Pauls Valley Democrat
Call it a matter of principal or even a disagreement in philosophies, but for Pauls Valley City Councilman Hal Blevins, an election is the only way to fill an open seat.
Blevins took time to further explain the plea he made to have an election for the position formerly held by Mayor Billy Riddle by noting that no matter the circumstances, the people should vote, which is why he took issue with appointing an individual.
He even complimented the individual appointed to the seat for a term that ends in March 2015, Mike Parrish, but felt there was no argument given be it the cost of an election in November or a shortage of candidates and as a result he has decided to hand in his resignation.
“I feel ineffective... If I can’t get something through manifestly, painfully right like I pleaded for an election,” said Blevins, noting he is not treating it as petty dispute where he “takes his marbles home” and wasn’t a matter of just not having his motion pass.
“I felt that if I couldn’t convince the rightness of the path I wanted to pursue, then they need someone there with more powerful persuasion, maybe someone smarter, maybe someone who doesn’t feel as deeply as I do about this.”
An additional reason Blevins felt it was time to walk away had to do with the survival of Pauls Valley General Hospital, the biggest reason he ran for re-election back in the spring.
Even though at the time he was fully committed to see the hospital’s survival until the end through his service as a councilman, as meetings continued without an official announcement of a perspective hospital purchasing group, he did not see how there was anything he could do personally to ensure the best case scenario would happen.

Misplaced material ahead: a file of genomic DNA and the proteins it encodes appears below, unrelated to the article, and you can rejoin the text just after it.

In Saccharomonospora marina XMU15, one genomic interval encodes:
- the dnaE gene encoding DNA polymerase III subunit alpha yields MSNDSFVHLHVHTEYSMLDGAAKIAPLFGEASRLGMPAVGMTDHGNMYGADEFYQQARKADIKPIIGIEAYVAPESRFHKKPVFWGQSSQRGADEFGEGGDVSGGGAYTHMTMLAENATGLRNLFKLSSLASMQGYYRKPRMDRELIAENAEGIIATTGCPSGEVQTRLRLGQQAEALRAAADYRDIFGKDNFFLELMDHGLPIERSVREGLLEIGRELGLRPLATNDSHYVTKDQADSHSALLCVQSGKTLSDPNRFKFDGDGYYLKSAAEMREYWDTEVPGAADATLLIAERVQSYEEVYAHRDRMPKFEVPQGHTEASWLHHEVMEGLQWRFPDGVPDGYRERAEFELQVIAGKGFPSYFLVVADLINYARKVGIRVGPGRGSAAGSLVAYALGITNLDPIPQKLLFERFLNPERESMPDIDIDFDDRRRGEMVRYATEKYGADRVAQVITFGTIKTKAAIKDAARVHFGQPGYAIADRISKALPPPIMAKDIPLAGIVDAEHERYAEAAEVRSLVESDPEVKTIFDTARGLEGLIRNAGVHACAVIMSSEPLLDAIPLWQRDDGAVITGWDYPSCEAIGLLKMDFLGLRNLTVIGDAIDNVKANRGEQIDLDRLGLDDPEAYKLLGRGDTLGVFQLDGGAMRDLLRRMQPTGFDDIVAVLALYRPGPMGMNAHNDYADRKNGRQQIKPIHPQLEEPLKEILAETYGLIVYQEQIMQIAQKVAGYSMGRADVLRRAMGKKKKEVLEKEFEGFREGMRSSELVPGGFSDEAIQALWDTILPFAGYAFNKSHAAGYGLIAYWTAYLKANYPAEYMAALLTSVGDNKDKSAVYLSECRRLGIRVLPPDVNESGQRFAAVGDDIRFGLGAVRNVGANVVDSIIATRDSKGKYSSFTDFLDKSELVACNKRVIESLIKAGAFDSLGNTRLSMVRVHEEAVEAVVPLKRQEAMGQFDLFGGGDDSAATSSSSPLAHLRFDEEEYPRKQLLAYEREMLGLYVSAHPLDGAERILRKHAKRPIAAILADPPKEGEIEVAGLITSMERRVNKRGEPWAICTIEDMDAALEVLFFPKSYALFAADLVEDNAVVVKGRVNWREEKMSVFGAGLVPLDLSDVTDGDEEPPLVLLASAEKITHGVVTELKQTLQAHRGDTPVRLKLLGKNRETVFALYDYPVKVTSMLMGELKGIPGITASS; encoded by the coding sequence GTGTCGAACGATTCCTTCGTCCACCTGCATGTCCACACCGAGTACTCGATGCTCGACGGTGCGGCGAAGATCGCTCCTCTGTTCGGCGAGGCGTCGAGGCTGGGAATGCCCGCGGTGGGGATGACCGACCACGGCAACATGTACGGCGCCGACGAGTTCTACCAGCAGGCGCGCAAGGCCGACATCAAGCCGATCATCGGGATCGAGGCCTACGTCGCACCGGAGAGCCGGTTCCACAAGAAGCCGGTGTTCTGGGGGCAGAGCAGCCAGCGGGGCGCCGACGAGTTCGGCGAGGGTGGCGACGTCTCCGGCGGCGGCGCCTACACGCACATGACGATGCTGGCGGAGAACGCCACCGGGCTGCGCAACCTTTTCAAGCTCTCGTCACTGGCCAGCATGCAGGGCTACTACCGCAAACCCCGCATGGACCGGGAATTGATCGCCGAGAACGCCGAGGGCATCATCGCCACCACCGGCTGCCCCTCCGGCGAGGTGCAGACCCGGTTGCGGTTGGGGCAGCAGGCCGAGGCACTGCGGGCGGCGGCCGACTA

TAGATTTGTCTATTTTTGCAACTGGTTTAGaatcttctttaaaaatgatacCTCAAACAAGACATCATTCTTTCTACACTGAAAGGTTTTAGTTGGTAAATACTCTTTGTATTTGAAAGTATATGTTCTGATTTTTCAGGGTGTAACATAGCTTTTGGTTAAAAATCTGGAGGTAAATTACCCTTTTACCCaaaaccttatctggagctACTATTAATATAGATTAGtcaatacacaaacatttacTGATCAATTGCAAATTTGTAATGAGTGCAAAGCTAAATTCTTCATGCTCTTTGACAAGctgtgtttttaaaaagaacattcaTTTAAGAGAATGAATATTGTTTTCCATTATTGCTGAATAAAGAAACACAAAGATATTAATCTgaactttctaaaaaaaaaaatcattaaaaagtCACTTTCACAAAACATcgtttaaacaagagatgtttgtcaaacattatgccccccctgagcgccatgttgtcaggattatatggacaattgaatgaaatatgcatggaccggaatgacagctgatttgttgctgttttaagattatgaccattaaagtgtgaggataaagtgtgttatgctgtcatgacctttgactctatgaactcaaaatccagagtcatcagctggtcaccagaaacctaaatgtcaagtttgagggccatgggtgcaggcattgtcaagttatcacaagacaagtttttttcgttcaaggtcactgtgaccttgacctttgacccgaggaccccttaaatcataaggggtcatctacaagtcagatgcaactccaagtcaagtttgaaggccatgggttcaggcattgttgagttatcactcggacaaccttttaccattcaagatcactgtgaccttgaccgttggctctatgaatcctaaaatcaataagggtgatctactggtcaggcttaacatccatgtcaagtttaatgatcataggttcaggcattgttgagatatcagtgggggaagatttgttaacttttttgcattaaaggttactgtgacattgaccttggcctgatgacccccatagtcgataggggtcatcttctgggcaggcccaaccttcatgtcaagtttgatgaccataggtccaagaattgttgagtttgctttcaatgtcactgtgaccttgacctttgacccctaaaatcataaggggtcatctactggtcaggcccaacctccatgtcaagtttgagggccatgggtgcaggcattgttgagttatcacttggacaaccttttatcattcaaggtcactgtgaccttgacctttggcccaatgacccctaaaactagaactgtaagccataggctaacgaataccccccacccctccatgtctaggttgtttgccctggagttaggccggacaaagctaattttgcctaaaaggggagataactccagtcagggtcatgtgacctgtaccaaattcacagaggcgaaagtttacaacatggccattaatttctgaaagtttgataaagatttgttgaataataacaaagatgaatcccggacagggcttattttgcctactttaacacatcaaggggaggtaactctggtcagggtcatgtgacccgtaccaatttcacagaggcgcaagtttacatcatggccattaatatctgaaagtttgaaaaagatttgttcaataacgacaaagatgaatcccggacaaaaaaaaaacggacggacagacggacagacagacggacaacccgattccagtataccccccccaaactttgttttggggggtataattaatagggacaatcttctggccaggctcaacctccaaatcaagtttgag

“As far as the hospital goes I can really see no way I can influence anymore what happens to the hospital,” said Blevins.
Blevins mentioned how he had remained on the council even back in his previous term despite the fact that he saw the dangers in decisions that did not work out.
This included the short tenure of CEO Chris Whybrew or the electronic medical records system that proved too costly and had to be removed when bankruptcy came around.
“This all happened at the time the hospital board woke up to the fact that we were going in the hole,” said Blevins. “The things I voted against and was overruled, they jumped up and bit us.”
However, Blevins acknowledged this also simply added onto what was an even bigger mismanagement from the top that began a long time ago and it has been tough as rules constantly are changed for all aspects of the medical field.
He even mentioned the shock that he shared with his fellow council members when Saint Anthony backed out of its decision to purchase the hospital and that if it had gone forward, he would have been content to not run this past election.
“If I could see a way that I could do anything, even the slimmest chance to affect the outcome of the hospital I would stay on the council till hell froze over,” said Blevins, adding how he feels its fate is already set in stone, but prays the “sponsoring hospital group” comes on board as the community desperately needs a hospital.
“But what’s going to happen to the hospital, I feel like it’s going to happen whether I am there or not.”
In the end, Blevins’ next move will be to write and turn in a letter of resignation to City Manager James Frizell in order to make it official.
He pointed out how it’s not easy, especially after receiving calls to stay from his supporters, but wants to thank them, his fellow councilmen and the residents here for the opportunity.
“I’m going to write a polite letter and thank him for the help that he’s given me on the council,” said Blevins.
“It’s just a matter of I think the city will be better off with someone more sympathetic with people like that… It was time for me to go.”